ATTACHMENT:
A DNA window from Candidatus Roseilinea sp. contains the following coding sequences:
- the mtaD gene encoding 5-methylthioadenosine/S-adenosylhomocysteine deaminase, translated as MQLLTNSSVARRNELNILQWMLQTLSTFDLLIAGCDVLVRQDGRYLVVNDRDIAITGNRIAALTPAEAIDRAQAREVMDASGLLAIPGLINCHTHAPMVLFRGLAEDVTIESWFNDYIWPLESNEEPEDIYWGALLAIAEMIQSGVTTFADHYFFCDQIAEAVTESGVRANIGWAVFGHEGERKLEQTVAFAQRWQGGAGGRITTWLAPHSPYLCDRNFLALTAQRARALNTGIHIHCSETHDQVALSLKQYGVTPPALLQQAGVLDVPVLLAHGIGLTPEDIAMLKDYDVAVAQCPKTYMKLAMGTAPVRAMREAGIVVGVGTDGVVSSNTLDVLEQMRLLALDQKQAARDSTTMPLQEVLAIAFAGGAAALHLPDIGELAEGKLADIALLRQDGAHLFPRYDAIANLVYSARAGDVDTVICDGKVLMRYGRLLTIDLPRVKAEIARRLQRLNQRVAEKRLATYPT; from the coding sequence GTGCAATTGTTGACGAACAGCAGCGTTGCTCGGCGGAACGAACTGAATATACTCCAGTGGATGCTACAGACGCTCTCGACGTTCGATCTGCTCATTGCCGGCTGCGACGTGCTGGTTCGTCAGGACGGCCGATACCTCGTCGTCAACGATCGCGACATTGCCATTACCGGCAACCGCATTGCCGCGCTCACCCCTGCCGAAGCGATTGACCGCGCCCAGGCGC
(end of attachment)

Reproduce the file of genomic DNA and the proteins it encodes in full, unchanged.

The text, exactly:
A DNA window from Candidatus Roseilinea sp. contains the following coding sequences:
- the mtaD gene encoding 5-methylthioadenosine/S-adenosylhomocysteine deaminase, translated as MQLLTNSSVARRNELNILQWMLQTLSTFDLLIAGCDVLVRQDGRYLVVNDRDIAITGNRIAALTPAEAIDRAQAREVMDASGLLAIPGLINCHTHAPMVLFRGLAEDVTIESWFNDYIWPLESNEEPEDIYWGALLAIAEMIQSGVTTFADHYFFCDQIAEAVTESGVRANIGWAVFGHEGERKLEQTVAFAQRWQGGAGGRITTWLAPHSPYLCDRNFLALTAQRARALNTGIHIHCSETHDQVALSLKQYGVTPPALLQQAGVLDVPVLLAHGIGLTPEDIAMLKDYDVAVAQCPKTYMKLAMGTAPVRAMREAGIVVGVGTDGVVSSNTLDVLEQMRLLALDQKQAARDSTTMPLQEVLAIAFAGGAAALHLPDIGELAEGKLADIALLRQDGAHLFPRYDAIANLVYSARAGDVDTVICDGKVLMRYGRLLTIDLPRVKAEIARRLQRLNQRVAEKRLATYPT; from the coding sequence GTGCAATTGTTGACGAACAGCAGCGTTGCTCGGCGGAACGAACTGAATATACTCCAGTGGATGCTACAGACGCTCTCGACGTTCGATCTGCTCATTGCCGGCTGCGACGTGCTGGTTCGTCAGGACGGCCGATACCTCGTCGTCAACGATCGCGACATTGCCATTACCGGCAACCGCATTGCCGCGCTCACCCCTGCCGAAGCGATTGACCGCGCCCAGGCGC